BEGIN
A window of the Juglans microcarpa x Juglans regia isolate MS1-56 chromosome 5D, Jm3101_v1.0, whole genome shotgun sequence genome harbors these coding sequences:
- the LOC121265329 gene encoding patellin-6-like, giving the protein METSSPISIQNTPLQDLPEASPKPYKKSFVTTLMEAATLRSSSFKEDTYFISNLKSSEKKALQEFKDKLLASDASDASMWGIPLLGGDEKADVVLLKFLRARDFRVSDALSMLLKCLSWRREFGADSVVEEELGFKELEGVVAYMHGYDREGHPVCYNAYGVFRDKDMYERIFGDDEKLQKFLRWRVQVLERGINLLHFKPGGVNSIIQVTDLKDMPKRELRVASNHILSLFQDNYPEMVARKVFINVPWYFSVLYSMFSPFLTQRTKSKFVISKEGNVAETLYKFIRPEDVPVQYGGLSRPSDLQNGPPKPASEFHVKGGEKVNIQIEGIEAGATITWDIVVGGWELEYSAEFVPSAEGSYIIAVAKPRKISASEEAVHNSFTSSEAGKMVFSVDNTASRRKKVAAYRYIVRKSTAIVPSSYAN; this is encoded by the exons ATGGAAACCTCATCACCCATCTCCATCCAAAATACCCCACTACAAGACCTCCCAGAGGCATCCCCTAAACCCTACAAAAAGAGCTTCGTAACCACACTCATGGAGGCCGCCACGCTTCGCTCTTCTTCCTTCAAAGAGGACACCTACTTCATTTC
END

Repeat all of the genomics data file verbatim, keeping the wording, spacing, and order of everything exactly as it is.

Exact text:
A window of the Juglans microcarpa x Juglans regia isolate MS1-56 chromosome 5D, Jm3101_v1.0, whole genome shotgun sequence genome harbors these coding sequences:
- the LOC121265329 gene encoding patellin-6-like, giving the protein METSSPISIQNTPLQDLPEASPKPYKKSFVTTLMEAATLRSSSFKEDTYFISNLKSSEKKALQEFKDKLLASDASDASMWGIPLLGGDEKADVVLLKFLRARDFRVSDALSMLLKCLSWRREFGADSVVEEELGFKELEGVVAYMHGYDREGHPVCYNAYGVFRDKDMYERIFGDDEKLQKFLRWRVQVLERGINLLHFKPGGVNSIIQVTDLKDMPKRELRVASNHILSLFQDNYPEMVARKVFINVPWYFSVLYSMFSPFLTQRTKSKFVISKEGNVAETLYKFIRPEDVPVQYGGLSRPSDLQNGPPKPASEFHVKGGEKVNIQIEGIEAGATITWDIVVGGWELEYSAEFVPSAEGSYIIAVAKPRKISASEEAVHNSFTSSEAGKMVFSVDNTASRRKKVAAYRYIVRKSTAIVPSSYAN; this is encoded by the exons ATGGAAACCTCATCACCCATCTCCATCCAAAATACCCCACTACAAGACCTCCCAGAGGCATCCCCTAAACCCTACAAAAAGAGCTTCGTAACCACACTCATGGAGGCCGCCACGCTTCGCTCTTCTTCCTTCAAAGAGGACACCTACTTCATTTC